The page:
Many have speculated that if Palmer is didn't already have Latrobe Country Club in Pennsylvania and Bay Hill in Orlando, he might have settled in North Carolina.
"I liked it here so much and had so much good fortune here," Palmer was quoted as saying in an N.C. State "Wolfpacker" article this week. "North Carolina is one of the greatest states anyone could ever live in, with its climate and the four seasons. I certainly enjoy building golf courses here."
The Pinehurst resort recounted Arnold Palmer's visits in this tribute. Any fan of Arnie should pop into the legendary Tufts Archives in the Village of Pinehurst, where plenty of rare memorabilia and literature about the King can be uncovered.
Palm Springs, California
One of the most popular restaurants in the Coachella Valley is Arnold Palmer's Restaurant (www.arnoldpalmersrestaurant.com) in La Quinta, Calif., which opened in 2004. It does more than just bear his name; it's all about the King and his lifestyle, featuring some of his favorite dishes and boasting a substantial collection of memorabilia. Not surprisingly, the restaurant has the Masters Room, the British Open Room, the U.S. Open Room, the Palmer Room, Arnie's Pub and the new Arnie's new Sports Lounge.
It was also supposedly in a Palm Springs restaurant than a customer overheard Palmer ordering what is now his famous mix of lemonade and ice tea, asking a waitress for "that Palmer drink." The name stuck and the branding of the drink earned Palmer more than $200 million in royalties, according to the New York Daily News.
But Palmer's Palm Springs-area connections hardly end with Arnold Palmer's Restaurant or the Arnold Palmer. He won his last PGA Tour tournament here, the Bob Hope Desert Classic, by two strokes over a couple of other icons -- Nicklaus and Johnny Miller -- in 1973. That came 13 years after he won the Palm Springs Desert Classic, the first of eight wins in 1960 that also included the Masters. And he designed several courses in the area, including the Classic Club, which was part of the rotation of the Bob Hope from 2006 to '08, and the Arnold Palmer Private Course at PGA West in La Quinta (with the late Ed Seay). This course was also part of the rotation on the old Bob Hope and later Humana Challenge. It has five gorgeous finishing holes sculpted along the rugged Santa Rose Mountains and has been a favorite at PGA West since it opened in 1987. Of course, David Duval found it to his liking. This is where he shot a 59 on his way to winning the Bob Hope in 1999.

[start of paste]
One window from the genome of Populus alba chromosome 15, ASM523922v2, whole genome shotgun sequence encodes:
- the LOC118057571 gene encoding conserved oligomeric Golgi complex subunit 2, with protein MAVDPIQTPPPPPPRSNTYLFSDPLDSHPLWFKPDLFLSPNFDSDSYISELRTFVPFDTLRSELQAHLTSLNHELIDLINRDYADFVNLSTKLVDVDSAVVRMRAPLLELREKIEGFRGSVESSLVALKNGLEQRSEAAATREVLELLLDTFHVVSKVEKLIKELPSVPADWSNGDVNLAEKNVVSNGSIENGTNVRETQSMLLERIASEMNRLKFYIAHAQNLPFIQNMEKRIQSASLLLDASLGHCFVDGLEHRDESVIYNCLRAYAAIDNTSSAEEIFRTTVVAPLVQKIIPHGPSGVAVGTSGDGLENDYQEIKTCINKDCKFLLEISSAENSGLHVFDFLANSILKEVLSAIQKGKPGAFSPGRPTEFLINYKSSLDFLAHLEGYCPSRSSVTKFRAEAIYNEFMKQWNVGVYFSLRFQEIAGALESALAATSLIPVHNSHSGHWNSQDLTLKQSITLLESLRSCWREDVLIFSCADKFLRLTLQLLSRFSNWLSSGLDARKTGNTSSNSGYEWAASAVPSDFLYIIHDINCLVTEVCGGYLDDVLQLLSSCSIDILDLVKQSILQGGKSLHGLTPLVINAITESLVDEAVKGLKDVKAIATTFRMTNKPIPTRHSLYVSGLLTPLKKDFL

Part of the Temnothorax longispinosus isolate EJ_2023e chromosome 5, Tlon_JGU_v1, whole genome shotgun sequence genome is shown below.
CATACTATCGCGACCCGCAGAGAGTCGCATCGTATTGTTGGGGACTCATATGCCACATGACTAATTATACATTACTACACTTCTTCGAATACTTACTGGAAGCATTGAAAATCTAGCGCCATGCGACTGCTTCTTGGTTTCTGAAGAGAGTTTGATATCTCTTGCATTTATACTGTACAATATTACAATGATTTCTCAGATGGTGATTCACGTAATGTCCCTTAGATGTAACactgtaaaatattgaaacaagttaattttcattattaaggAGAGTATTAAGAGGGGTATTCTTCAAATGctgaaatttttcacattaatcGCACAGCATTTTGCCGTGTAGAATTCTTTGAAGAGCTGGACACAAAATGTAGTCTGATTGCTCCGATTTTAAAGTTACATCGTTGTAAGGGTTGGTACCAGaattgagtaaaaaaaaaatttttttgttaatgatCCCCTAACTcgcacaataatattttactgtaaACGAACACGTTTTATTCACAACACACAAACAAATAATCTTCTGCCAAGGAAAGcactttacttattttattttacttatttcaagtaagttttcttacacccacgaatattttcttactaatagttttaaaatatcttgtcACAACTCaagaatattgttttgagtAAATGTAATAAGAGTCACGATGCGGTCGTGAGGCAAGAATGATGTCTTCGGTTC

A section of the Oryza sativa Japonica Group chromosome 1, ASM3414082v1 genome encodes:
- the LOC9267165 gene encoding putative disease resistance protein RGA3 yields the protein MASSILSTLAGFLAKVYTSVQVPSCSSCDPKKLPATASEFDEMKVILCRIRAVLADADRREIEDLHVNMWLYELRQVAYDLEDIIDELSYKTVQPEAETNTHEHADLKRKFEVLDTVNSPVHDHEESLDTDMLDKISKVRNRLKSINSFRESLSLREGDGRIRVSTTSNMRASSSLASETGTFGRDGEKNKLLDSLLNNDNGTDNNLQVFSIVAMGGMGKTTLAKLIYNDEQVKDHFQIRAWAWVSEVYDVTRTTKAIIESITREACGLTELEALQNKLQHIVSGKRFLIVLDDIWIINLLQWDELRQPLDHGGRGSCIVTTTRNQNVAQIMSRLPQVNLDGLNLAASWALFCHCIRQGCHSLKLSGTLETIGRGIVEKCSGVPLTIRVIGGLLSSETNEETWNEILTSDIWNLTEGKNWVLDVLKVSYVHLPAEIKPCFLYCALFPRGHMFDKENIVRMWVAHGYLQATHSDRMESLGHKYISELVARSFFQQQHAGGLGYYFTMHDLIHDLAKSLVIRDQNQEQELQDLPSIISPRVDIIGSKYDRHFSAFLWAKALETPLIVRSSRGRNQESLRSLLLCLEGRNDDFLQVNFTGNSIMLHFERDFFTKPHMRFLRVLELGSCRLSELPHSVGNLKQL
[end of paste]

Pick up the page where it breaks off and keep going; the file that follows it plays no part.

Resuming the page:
As you might imagine, Palmer's life has been no less celebrated in Scotland, where he made an indelible impression from the very first time he traveled there to play in the Open Championship in 1960, just as golf was entering the television era. That year, at St. Andrews, he finished as a runner-up to Kel Nagle of Australia in what he would call one of the biggest disappointments of his career. (He had already won the Masters and U.S. Open and had his sights set on a winning the Grand Slam.) The very next year, he won his first Open title with a one-stroke victory at Royal Birkdale and followed up a year later with a six-stroke victory at Royal Troon over Nagle.
His Open Championships resonated back in the States and certainly opened up Great Britain, Ireland and Scotland as a popular travel destination for U.S. golfers as he encouraged other American pros to make the trip across the pond to compete. He didn't design any golf courses in Scotland, but he crafted a couple of significant ones just across the Irish Sea in Tralee and the K Club, home of the 2006 Ryder Cup.
His last Open Championship appearance came where it all started, the Old Course at St. Andrews in 1995. And while John Daly might have won in a playoff over Italy's Constantino Rocca, Palmer's pose on the famous Swilcan Bridge and last tearful goodbye was just as memorable.
To no surprise, right next to the Royal & Ancient headquarters and the Old Course is the newly renovated British Golf Museum, which has a sizeable exhibit that honors the King and is a must-see for any visitor to St. Andrews. As Martin Slumbers, CEO of the Royal & Ancient said in a statement this week: "His contribution to The Open Championship was, and remains, immeasurable. He will be missed and forever remembered by all at The R&A and throughout the world of golf as a charismatic and global champion of our game."
To suggest there's nothing left to add to Palmer's legacy in Scotland would be premature, however. Castle Stuart will begin construction next year on second course that is being designed by Palmer's design firm (their first in Scotland). (More: Open organizers pay tribute to Palmer.)